Diversification in a multi-asset portfolio

This article is part of
Guide to managing a multi-asset portfolio in a crisis

He says: “The US government bond offers investors protection. Now, with the price having risen so much, the cost of that protection is higher. But government bonds are not really assets you own for a return, they are there for protection.” 

Peter Fitzgerald, multi-asset investor Aviva Investors, says “government bonds categorically have a role to play” in a diversified portfolio. 

In terms of building diversification into the equity allocation of a portfolio, Phil Smeaton, chief investment officer at wealth manager Sanlam, adds: “The best equity diversifier is to find a fund manager who can consistently outperform relative to the wider market.

"When you invest in equities, you always get beta, which is the return the market produces, such as one can get from a tracker fund. Alpha is the additional return produced by a fund manager, and as there are relatively few active managers out there who can produce returns greater than the market on a consistent basis, alpha is hard to find.

"I think long/short funds {funds where the manager can both short sell stocks and also invest in shares to go up in value} are a good way to get alpha and also to get diversification, because the short selling part of the portfolio can go up when wider markets are falling.”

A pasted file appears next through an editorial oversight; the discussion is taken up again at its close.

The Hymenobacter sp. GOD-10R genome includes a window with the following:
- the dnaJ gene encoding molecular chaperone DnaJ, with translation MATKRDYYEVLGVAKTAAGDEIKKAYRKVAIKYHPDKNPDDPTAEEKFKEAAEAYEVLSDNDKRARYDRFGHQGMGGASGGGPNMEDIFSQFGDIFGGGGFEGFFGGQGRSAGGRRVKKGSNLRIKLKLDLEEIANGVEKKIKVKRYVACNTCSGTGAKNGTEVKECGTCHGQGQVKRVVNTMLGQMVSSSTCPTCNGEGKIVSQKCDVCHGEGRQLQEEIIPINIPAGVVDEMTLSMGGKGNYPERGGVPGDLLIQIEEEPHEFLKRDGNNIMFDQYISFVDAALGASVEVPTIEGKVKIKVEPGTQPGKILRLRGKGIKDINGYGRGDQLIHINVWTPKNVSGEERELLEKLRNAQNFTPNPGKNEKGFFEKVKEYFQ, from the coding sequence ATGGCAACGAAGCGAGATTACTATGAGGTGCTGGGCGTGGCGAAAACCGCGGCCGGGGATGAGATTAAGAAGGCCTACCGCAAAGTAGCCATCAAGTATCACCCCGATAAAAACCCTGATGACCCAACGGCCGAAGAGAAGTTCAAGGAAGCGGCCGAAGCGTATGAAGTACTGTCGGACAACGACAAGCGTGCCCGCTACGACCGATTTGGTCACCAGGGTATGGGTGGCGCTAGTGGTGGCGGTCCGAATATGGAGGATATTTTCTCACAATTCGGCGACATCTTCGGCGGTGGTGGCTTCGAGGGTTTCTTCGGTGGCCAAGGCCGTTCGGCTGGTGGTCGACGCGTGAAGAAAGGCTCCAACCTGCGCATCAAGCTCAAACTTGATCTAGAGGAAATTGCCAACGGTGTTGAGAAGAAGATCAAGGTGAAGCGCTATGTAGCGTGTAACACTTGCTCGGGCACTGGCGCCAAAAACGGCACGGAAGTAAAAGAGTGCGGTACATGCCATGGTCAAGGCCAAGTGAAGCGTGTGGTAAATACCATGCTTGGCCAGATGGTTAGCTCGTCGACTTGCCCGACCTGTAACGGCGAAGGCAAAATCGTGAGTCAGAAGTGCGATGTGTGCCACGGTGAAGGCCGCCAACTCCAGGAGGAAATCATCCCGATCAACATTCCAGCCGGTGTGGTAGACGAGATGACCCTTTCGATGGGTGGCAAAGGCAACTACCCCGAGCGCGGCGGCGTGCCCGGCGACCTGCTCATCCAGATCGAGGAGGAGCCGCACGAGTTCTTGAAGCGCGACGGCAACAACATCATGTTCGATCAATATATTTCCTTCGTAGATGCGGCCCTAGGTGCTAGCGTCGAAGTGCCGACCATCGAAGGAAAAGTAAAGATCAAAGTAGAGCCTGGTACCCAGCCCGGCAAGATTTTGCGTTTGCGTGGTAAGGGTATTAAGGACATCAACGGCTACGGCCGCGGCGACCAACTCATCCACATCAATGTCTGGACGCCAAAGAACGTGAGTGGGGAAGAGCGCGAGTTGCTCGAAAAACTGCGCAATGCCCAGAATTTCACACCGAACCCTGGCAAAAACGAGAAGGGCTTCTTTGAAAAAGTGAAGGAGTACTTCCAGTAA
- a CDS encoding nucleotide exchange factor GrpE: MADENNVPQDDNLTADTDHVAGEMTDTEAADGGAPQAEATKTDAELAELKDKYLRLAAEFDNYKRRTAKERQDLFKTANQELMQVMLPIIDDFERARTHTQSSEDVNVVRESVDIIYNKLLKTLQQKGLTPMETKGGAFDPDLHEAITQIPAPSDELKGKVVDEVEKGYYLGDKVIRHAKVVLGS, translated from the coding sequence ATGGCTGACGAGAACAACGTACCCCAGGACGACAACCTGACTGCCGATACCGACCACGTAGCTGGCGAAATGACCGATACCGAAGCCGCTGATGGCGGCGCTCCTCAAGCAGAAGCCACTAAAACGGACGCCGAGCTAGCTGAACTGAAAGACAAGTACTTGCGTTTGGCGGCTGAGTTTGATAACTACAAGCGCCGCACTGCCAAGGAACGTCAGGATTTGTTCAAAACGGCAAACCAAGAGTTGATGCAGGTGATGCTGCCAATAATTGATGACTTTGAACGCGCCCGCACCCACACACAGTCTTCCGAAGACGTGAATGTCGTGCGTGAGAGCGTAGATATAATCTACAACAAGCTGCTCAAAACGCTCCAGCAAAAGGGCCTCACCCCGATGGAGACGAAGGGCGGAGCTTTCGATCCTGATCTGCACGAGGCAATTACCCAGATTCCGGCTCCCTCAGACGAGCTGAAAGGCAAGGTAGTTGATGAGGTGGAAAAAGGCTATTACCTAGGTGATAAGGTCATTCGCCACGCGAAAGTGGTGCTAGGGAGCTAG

Craig Brown, investment specialist on the multi-asset team at Rathbones, says his approach is to invest directly in equities, rather than buy equity funds, as this increases the precision to invest in the parts of the market that the team likes. It also means, he says, the team are accountable to  investors for each stock bought.

He says the team uses “volatility to our advantage”, meaning buying more of the shares that have fallen from favour, and building a portfolio that is not exposed to only one risk.  

They add broader portfolio diversification by dividing all asset classes into three groups: assets held for liquidity reasons, assets held that have the same risk profile as equities, and assets which are deemed diversifiers. 

Mr Brown says: “We find that by dividing assets by characteristics, rather than asset class, we are better able to control and manage risk.

"By focusing on how assets behave and correlate with equities during market stress, it helps ensure that we do not fall into the trap of some more traditional asset allocation frameworks where fixed income, for example, is all treated similarly from a risk perspective.”

Looking ahead, those constructing portfolios face other macroeconomic decisions that will define their allocations, according to Clark Fenton, portfolio manager at RWC Partners.